On Hating Music

You should look at talking shit about music on the internet the same way you'd look at punching someone in the face.

Feb 18 2014, 7:30pm

The internet is a terrible place to live. It is a whirling cesspool of negativity, positivity, neutrality, built upon subreddits of subreddits, reaction selfies, listsicles that scroll into infinity, and people sharing pointless information and petty opinions every which way they can. With all of this cascading around you at a terrifying pace, the notion of separating the signal from the noise is a quixotic one. And yet we cannot conceptualize a reality in which the internet is not an everpresent force in our lives. For a certain generation, access to wifi is essentially on Maslow’s hierarchy of needs, probably above the need for breathing but definitely below the need for employment. It is our flawed paradise. We will die, the internet will not.

A truly wonderful thing the internet has done is allow musicians to be heard. If you have the right song at the right time that gets heard by the right person, you can blow up overnight. Keep making music that enough people like, and you just might have a full-blown career on your hands. However, this does not change the fact that people inevitably find that a large percentage of all music is total and complete dogshit to them. If people unilaterally accepted every single piece of music as being worth their time, they would have no time to do other things.

However, this does not mean you have a need to comment every time you stumble across a piece of music you do not like. I can assure you, it is not worth it. Your snarky comment will not make it exist less, and 99% of the time you stand up to shout, “THIS IS A THING THAT IS BAD,” you have essentially undercut yourself. With any luck, your friends will all immediately become equally upset about it, and you will form an internet dogpile on top of this shitty song whose existence has not been negated. Repeat often enough, and you will find yourself with the type of lingering existential dread that comes along with knowing you are accomplishing nothing with your life. Or maybe you hate a huge, monolithic band—say The Lumineers—and want to tell the world about it. So you write a blog post, squeezing every ounce of ire you have inside of you into a post shitting on them. Perhaps the band doesn’t see it. This would make sense, because they have better things to do than google their own names. But perhaps through some stroke of luck they do see it. They read half of it and laugh, because they are millionaire musicians whose lives and careers are not affected by your puny, pathetic words.

Still, hating music, even hating music in public, is not inherently bad. It is part of being alive. But hatred is a weapon, one you must deploy with discretion. Hate too often, and your scorn loses its heft. You become just another one of those insipid goobers on the internet, farting into a pointless abyss of nothingness. But if you never hate, then how do people know where you stand? Conversely, those who maintain a relentless façade of positivity become human Upworthy articles, and you won’t believe what happens next (everyone you love abandons you and you die alone). Every fan occasionally stumbles across music so insipid, so odiously emblematic of a much greater problem in music or even culture at large that they must speak up. Some things are just bad, and they represent insidious elements of our all-too-often-fucked culture that, if allowed to spread unchecked, could make our culture even dumber and stupider, and sometimes, that must be commented upon, and you might feel like you're the one who must comment upon it. It is an act of hubris, yes, but saying you truly hate something can feel good, as if you’re excreting the negativity that’s been festering in the colon of your mind.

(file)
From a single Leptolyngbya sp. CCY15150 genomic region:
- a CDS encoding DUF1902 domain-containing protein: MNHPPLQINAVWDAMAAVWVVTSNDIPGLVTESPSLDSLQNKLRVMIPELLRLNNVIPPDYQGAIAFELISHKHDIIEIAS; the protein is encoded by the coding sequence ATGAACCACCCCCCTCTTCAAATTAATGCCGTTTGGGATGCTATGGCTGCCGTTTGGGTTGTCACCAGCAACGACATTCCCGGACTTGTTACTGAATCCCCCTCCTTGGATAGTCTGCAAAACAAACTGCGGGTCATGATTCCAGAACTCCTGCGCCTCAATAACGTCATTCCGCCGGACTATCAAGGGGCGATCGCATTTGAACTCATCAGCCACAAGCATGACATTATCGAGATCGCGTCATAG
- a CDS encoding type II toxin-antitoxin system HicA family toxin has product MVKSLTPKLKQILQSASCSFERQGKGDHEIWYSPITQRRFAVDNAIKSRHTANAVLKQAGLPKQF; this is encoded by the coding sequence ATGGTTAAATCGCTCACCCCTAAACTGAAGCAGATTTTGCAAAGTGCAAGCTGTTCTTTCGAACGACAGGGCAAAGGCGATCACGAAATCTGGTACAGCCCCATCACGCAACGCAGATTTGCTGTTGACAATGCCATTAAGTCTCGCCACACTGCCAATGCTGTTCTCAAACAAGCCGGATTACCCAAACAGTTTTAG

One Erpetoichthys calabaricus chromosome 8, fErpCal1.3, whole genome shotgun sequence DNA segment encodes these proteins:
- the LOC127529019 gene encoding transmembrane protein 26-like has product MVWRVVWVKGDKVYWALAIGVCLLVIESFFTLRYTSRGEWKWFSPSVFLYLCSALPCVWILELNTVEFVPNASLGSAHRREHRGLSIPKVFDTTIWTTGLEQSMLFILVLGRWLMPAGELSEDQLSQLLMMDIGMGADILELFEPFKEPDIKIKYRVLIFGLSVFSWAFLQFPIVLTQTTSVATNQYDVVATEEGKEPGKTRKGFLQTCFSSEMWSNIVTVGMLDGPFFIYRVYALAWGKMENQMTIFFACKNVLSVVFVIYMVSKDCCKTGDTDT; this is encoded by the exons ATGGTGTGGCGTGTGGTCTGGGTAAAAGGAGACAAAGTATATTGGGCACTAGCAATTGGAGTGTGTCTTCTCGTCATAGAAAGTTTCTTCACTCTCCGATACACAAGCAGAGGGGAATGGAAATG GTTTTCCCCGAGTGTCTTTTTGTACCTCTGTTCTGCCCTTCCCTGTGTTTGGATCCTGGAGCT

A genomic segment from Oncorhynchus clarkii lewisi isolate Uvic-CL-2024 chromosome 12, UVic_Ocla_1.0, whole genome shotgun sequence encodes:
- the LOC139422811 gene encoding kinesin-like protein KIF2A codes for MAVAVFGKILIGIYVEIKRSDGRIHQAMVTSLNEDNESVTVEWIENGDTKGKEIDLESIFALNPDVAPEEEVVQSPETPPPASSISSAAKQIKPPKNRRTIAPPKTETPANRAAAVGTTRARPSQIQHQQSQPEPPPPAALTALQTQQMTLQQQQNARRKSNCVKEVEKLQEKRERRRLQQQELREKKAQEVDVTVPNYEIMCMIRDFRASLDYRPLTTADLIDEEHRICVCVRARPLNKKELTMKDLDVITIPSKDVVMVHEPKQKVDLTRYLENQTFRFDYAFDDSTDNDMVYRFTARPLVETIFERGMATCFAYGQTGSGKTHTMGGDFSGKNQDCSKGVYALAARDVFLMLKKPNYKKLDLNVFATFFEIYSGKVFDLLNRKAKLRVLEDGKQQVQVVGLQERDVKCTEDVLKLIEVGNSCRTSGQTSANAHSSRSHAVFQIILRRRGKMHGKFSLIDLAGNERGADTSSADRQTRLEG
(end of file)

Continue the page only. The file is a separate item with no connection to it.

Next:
A good rule of thumb for hating music on the internet is to look at it the same way you’d look at punching someone in the face. Hit them hard, and hit them like you mean it. Follow through. Try to break their nose, or just be a bastard and go for the throat. Don’t do it without a damn good reason, because the consequences will immediately manifest themselves. You cannot un-punch what has already been punched. The two of you might even end up being cool afterwards, but the knowledge that you have assaulted them will be a pockmark on your relationship, hanging above you, unspoken, for perpetuity.

When you hate something strongly enough—and if you’re hating, you might as well lean in and point out everything that’s wrong with it—you’re going to provoke reactions. Maybe people think you’re right and will retweet you, passively echoing your sentiment; maybe people think you’re wrong and decide to egg your house. Lots of people won’t care, and that’s fine too. Hate for yourself and no one else. Engage with music, wrestle with it, talk about how it makes you feel. If people pay attention, it’s because you’re helping them understand their own relationship with pop culture. That’s a net positive. It’s a tiny one that ultimately doesn’t matter too much, but it’s a net positive nonetheless.

So, the next time you find a band that makes you want to curl up into a ball and die, yet another rapper superfluously hopping on whatever beat du jour is clogging up your Twitter feed, or a music video that makes your eyes bleed, say something. Or don’t. If you say nothing, it’s fine. Better, probably. But if you hate, hate hard. Hate gleefully. Hate with the intensity of a thousand suns. Let the world know where you stand, even if no one cares. Blogging is war.

Drew Millard is the Features Editor of Noisey. He's on Twitter - @drewmillard